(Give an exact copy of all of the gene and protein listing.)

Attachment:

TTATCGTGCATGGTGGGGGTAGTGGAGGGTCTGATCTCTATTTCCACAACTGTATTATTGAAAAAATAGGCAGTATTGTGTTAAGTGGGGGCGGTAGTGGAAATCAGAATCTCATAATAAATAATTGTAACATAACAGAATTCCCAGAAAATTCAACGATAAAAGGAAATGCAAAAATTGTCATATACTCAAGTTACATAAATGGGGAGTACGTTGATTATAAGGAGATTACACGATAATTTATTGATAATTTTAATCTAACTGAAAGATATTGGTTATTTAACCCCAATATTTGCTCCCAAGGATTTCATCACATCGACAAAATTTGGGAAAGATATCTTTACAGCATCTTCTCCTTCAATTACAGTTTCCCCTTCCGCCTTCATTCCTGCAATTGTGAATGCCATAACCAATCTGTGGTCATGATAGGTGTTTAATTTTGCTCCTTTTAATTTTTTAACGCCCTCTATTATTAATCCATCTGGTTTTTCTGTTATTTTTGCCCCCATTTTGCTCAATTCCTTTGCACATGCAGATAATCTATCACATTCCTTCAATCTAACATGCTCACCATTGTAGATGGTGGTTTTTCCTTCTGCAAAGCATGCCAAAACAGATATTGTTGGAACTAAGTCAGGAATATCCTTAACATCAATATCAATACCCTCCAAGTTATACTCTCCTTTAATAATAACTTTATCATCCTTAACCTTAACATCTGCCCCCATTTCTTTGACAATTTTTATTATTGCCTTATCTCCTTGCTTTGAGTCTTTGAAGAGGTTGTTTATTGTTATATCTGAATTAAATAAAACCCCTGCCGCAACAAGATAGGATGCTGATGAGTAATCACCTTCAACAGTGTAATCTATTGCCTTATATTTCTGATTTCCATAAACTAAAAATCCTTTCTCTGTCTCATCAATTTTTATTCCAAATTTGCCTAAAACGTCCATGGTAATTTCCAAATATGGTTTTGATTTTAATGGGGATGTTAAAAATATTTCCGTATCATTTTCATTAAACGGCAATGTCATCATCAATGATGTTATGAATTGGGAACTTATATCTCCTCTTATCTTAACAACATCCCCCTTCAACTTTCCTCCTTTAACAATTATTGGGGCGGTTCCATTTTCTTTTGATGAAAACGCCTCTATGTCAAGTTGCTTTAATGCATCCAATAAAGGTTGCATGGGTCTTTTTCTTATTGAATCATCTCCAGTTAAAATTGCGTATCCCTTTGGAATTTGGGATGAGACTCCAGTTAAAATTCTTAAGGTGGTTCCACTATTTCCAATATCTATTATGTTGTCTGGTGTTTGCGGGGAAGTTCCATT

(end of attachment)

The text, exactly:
TTATCGTGCATGGTGGGGGTAGTGGAGGGTCTGATCTCTATTTCCACAACTGTATTATTGAAAAAATAGGCAGTATTGTGTTAAGTGGGGGCGGTAGTGGAAATCAGAATCTCATAATAAATAATTGTAACATAACAGAATTCCCAGAAAATTCAACGATAAAAGGAAATGCAAAAATTGTCATATACTCAAGTTACATAAATGGGGAGTACGTTGATTATAAGGAGATTACACGATAATTTATTGATAATTTTAATCTAACTGAAAGATATTGGTTATTTAACCCCAATATTTGCTCCCAAGGATTTCATCACATCGACAAAATTTGGGAAAGATATCTTTACAGCATCTTCTCCTTCAATTACAGTTTCCCCTTCCGCCTTCATTCCTGCAATTGTGAATGCCATAACCAATCTGTGGTCATGATAGGTGTTTAATTTTGCTCCTTTTAATTTTTTAACGCCCTCTATTATTAATCCATCTGGTTTTTCTGTTATTTTTGCCCCCATTTTGCTCAATTCCTTTGCACATGCAGATAATCTATCACATTCCTTCAATCTAACATGCTCACCATTGTAGATGGTGGTTTTTCCTTCTGCAAAGCATGCCAAAACAGATATTGTTGGAACTAAGTCAGGAATATCCTTAACATCAATATCAATACCCTCCAAGTTATACTCTCCTTTAATAATAACTTTATCATCCTTAACCTTAACATCTGCCCCCATTTCTTTGACAATTTTTATTATTGCCTTATCTCCTTGCTTTGAGTCTTTGAAGAGGTTGTTTATTGTTATATCTGAATTAAATAAAACCCCTGCCGCAACAAGATAGGATGCTGATGAGTAATCACCTTCAACAGTGTAATCTATTGCCTTATATTTCTGATTTCCATAAACTAAAAATCCTTTCTCTGTCTCATCAATTTTTATTCCAAATTTGCCTAAAACGTCCATGGTAATTTCCAAATATGGTTTTGATTTTAATGGGGATGTTAAAAATATTTCCGTATCATTTTCATTAAACGGCAATGTCATCATCAATGATGTTATGAATTGGGAACTTATATCTCCTCTTATCTTAACAACATCCCCCTTCAACTTTCCTCCTTTAACAATTATTGGGGCGGTTCCATTTTCTTTTGATGAAAACGCCTCTATGTCAAGTTGCTTTAATGCATCCAATAAAGGTTGCATGGGTCTTTTTCTTATTGAATCATCTCCAGTTAAAATTGCGTATCCCTTTGGAATTTGGGATGAGACTCCAGTTAAAATTCTTAAGGTGGTTCCACTATTTCCAATATCTATTATGTTGTCTGGTGTTTGCGGGGAAGTTCCATT